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New suspension seatpost by RedShift and a useful comparison of various seatposts

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New suspension seatpost by RedShift and a useful comparison of various seatposts

Old 04-16-18, 02:06 AM
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New suspension seatpost by RedShift and a useful comparison of various seatposts

RedShift Sports have recently launched a new suspension seatpost on Kickstarter that might be interesting for tandem teams looking to improve stoker comfort.

Even more interestingly, they've posted a useful comparison to 4 other competing suspension seatposts like the Thudbuster and Specialized CG-R, describing how their mechanisms and functions differ (which is obviously quite biased towards their own product).

I've used some of the other products by RedShift Sports, including their suspension stem and have been very impressed with the quality and function, so I expect their new seatpost will also be excellent. See my review of their stem on my Ride Far blog.

The Kickstarter goal has already been reached for the seatpost, but it's open to more backers until mid-May, but the one major drawback is that delivery isn't expected until at least November 2018.
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Old 04-20-18, 10:45 AM
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I just checked this out at Sea Otter yesterday. Erik was kind enough to trust me with his bike, and I got to experience both the stem and seatpost. Based on my positive experience (and the extensive positive reviews of the stem), I placed my very first ever Kickstarter order for the seatpost/stem combo.

(I only just saw that I am replying to a thread in the Tandem section. I didn't evaluate this explicitly for a tandem, and don't currently own one. Apologies!)
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Old 04-20-18, 12:21 PM
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Originally Posted by Chris_W View Post
RedShift Sports have recently launched a new suspension seatpost on Kickstarter that might be interesting for tandem teams looking to improve stoker comfort.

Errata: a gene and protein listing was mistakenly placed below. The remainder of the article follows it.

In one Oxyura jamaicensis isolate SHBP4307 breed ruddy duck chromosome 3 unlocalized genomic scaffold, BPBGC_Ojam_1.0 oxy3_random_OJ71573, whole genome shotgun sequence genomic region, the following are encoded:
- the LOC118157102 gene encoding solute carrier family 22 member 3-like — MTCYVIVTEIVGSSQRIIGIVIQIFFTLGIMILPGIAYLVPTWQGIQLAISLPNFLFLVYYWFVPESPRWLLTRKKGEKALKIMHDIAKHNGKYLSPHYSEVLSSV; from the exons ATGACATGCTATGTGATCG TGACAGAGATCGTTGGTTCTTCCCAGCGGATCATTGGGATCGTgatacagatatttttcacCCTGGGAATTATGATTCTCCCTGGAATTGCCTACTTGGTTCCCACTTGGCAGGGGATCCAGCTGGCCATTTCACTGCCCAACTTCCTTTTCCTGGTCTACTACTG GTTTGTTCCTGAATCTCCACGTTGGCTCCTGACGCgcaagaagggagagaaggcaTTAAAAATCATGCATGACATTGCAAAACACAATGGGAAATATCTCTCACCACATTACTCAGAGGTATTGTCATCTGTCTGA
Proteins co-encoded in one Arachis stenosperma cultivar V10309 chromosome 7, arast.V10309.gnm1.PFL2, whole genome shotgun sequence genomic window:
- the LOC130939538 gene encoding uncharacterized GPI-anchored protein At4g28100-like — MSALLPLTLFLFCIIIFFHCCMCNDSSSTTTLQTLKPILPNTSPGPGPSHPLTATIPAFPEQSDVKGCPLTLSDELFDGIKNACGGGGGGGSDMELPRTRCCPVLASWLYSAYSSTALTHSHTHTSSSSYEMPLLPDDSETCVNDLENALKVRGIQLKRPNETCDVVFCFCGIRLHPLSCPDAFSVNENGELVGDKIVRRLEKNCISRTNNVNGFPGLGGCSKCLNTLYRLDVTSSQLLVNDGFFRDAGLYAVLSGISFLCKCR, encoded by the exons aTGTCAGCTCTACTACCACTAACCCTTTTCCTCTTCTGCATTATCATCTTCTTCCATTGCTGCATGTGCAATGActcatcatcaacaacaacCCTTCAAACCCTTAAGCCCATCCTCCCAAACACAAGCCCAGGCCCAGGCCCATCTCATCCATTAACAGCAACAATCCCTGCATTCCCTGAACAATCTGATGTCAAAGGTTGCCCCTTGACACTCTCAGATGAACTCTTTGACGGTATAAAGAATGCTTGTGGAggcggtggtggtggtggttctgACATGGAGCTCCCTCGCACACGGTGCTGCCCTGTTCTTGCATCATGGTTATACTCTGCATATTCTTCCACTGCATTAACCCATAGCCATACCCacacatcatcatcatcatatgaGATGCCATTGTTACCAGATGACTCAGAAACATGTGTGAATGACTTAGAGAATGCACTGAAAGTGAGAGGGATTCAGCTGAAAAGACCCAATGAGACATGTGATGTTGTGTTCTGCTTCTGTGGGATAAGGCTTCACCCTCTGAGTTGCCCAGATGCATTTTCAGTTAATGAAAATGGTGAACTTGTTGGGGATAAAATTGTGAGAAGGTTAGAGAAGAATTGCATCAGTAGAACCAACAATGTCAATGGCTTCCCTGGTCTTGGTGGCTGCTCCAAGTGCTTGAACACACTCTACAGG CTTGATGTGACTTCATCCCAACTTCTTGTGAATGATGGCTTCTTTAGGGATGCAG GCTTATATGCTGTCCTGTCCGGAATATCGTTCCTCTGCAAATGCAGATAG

The Redshift is a good design that's more suited to single bikes than tandems. This seatpost is un-damped and is intended for small, high-frequency bumps. According to their website,

"Damping is important for MTB because you're trying to absorb larger amplitude impacts. For high-frequency, small amplitude perturbations, it's better to have a very lightly damped system to maximize responsiveness. The plunger seals provide enough damping to prevent unwanted movement of the post, but otherwise, the system is free to respond quickly."

If you talk to stokers, it's almost inevitable that they will be bruised by big bumps. They can't quickly react like captains and un-weight their saddles. By using 2 springs, the Bodyfloat provides stability (at high cadence) and smoothly absorb a big bump. There's just no bouncing after a big hit. With an un-damped system like the Redshift, you have to compromise between stability and smoothing out big bumps.
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Old 04-26-18, 12:51 PM
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^^^ what he said (mtseymour).

My impression of real life usage of the new Bodyfloat Kinekt 3.1 vs. the visuals provided in the Redshift videos...

- Redshift appears to be a lot less effective, transmitting quite a bit of hits to the rider. You can see the saddle kick upward and rider is still impacted to some degree
- Redshift does not appear to handle high frequency chatter very well. The videos seem to show only the more substantial impacts will activate that suspension. Otherwise the linkage is rammed up to and kept at the top of the range.

Kinekt 3.1
While probably most of the tandem crowd here with a Bodyfloat, are using that on road tandems, we are using ours on a hardtail mtb tandem (Fandango). I set up the Kinekt 3.1 for my <100lb stoker with purple springs and backed off the preload to near, but not quite at, full top linkage range. This setup is allowing my stoker to float within the spring range while still very stable, but the post still handles bigger hits very well. Smaller vibrations are not an issue on a mtb bike as the bigger tires (vs road) absorb those inputs. The spring rates are linear, which provides a very smooth up/down glide path that does not feel uncontrolled or abrupt. We have not yet found the need to extend the linkage range by removing the bottom-out stopper from the top spring (a suggested tweak by Cirrus support for more offroad linkage travel range).

For a road setup, we would use slightly lighter weight (white) springs, as that setup would be intended to handle high frequency vibrations and typical road hits.

Happy with the adaptability and performance of this post.

Last edited by twocicle; 04-26-18 at 12:58 PM.
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Old 04-26-18, 06:46 PM
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We are using the Specialized COBL GOBL-R or what ever they call it now (CG-R). Stoker is happy with it. Takes out the buzz and small hits, but not the big ones. OTOH very light, no bother, works well with saddle bags, etc., absolutely no stoker bounce. No need to call the big ones. When I level the pedals, Stoker knows to raise her butt.
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